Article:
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Kuala Lumpur - Taste Of Foochow 福洲滋味馆, Pudu

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Fuzhou (Chinese: 福 州) is the capital of Fujian Province in China. Its inhabitants - the Foochow - spoke a unique sub-dialect (Hok-chiew) which is distinct from the Hokkien (Min) dialect spoken by the general Fujianese populace. In Malaysia, the Foochow people are a small minority amongst the 7 mllion strong Chinese community, but are predominant in cities like Sibu (Sarawak), Sitiawan (Perak) & Yong Peng (Johore).

That's why it's a delight to find this rare Foochow restaurant here in KL, where the Chinese population are predominantly Cantonese. Now called "Taste of Foochow", the restaurant actually started its life in 1959 as Hup Yick, which then specialized in selling the famous Foochow fishballs, differentiated from other Chinese fishballs by its minced pork filling.

Today, the founding chef-owner, Wong Tai Hoong, was still busy in the kitchens, cooking much of the food himself, although he's now assisted by his 2 sons & daughter.

What we had today:

- Deep-fried Foochow pancakes with crisp, golden crusts, and nice, savory minced pork, prawns, chives, mushrooms & seaweed filling;

- Foochow red wine "mee suah" ( 米線 or rice vermicelli) soup with chicken, ginger & wood-ear fungus. This was the best bowl of noodles (of *any* genre) which I'd had in quite a while! Loved the slightly sourish tinge which the home-made Foochow red-hued rice wine lent to the chicken consomme, with a nutty hint of sesame oil;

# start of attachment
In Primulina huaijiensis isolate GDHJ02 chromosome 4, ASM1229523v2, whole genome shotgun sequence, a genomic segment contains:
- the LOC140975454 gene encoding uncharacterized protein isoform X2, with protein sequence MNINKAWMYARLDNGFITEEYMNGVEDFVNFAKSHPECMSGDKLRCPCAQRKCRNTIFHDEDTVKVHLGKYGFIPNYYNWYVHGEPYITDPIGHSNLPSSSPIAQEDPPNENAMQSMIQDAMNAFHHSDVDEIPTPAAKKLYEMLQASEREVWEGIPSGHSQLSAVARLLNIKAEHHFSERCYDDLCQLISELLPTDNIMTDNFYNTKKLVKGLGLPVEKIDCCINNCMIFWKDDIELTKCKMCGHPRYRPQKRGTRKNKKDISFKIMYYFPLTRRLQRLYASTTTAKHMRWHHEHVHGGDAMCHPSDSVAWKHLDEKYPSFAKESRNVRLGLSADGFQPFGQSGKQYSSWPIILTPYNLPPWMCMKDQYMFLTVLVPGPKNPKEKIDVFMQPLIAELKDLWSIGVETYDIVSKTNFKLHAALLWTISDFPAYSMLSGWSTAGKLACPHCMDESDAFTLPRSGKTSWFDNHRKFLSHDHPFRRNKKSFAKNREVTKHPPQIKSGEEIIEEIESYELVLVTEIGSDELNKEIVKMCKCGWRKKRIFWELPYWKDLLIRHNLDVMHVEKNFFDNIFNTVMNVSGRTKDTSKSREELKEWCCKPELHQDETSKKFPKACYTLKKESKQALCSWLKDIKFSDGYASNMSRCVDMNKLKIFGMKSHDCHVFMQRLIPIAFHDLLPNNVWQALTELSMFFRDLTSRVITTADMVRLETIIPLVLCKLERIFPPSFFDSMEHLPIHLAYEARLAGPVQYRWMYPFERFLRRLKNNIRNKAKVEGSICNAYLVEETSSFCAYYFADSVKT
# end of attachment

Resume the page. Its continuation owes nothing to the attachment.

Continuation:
- Foochow fishballs with its trademark minced pork filling, absolutely delicious here;

- Fried sausage-shaped pork balls, which had a crisp, translucent skin. Addictive.

Address details
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Taste Of Foochow 福洲滋味馆
14, Jalan Gajah, Off Jalan Yew
Pudu
55100 Kuala Lumpur
Tel: +603-92818788

 
 
 
 
 
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  1. Ah, yes, the stall by Pudu Market.
    (Have you gone to the market itself yet?)

    I seldom eat that thin rice vermicelli (米線), and didn't like it much even when I was younger in M'sia. My father loved it. I found it too liable to either end up in a congealed lump or oversoftened/breakable into tiny pieces (the longer they sat in hot broth), and too "wat" (滑) to handle easily with chopsticks (they kept sliding off!) without some concentration on my part. :-)

    Clearly this place serves a delicious bowl of soup and noodles, however. Wish I could "ta pow" a portion and try it here!

    [Note to others who may be reading this and are not entirely familiar with East Asian/Chinese ingredients: this form of rice vermicelli (米線)[Yale: mei5 sin3][See: "Mee Suah/Mee Sua on http://www.malaysianfood.net/glossary... ; http://www.makantime.com/ingredientgu... ] discussed above is distinct from the type commonly referred to in English also as "rice vermicelli" (米粉)[Yale: mei5 fan2][Hokkien: beehoon] for which see: http://en.wikipedia.org/wiki/Rice_ver... . Both types come in varying thicknesses. Mei5 fan2 also comes in varying widths and "flatness", whereas mei5 sin3 is almost always round.]

    I haven't had Foochow fish balls in a long while. Can't say I loved them in earlier days, I wasn't too keen on having that burst of HOT sauce/filling in my mouth when I bit into the fish ball. Heh.

    The pancakes and pork balls look nice too. No veggies? ;-) [Just chopped scallions doesn't count]

    2 Replies
    1. re: huiray

      I don't think there were any vegetable dish on their menu, come to think of it. Maybe the Fuzhou people weren't big on vegetables, like the Filipinos.

      And, no, I'd not been to Pudu market itself yet - one day soon :-)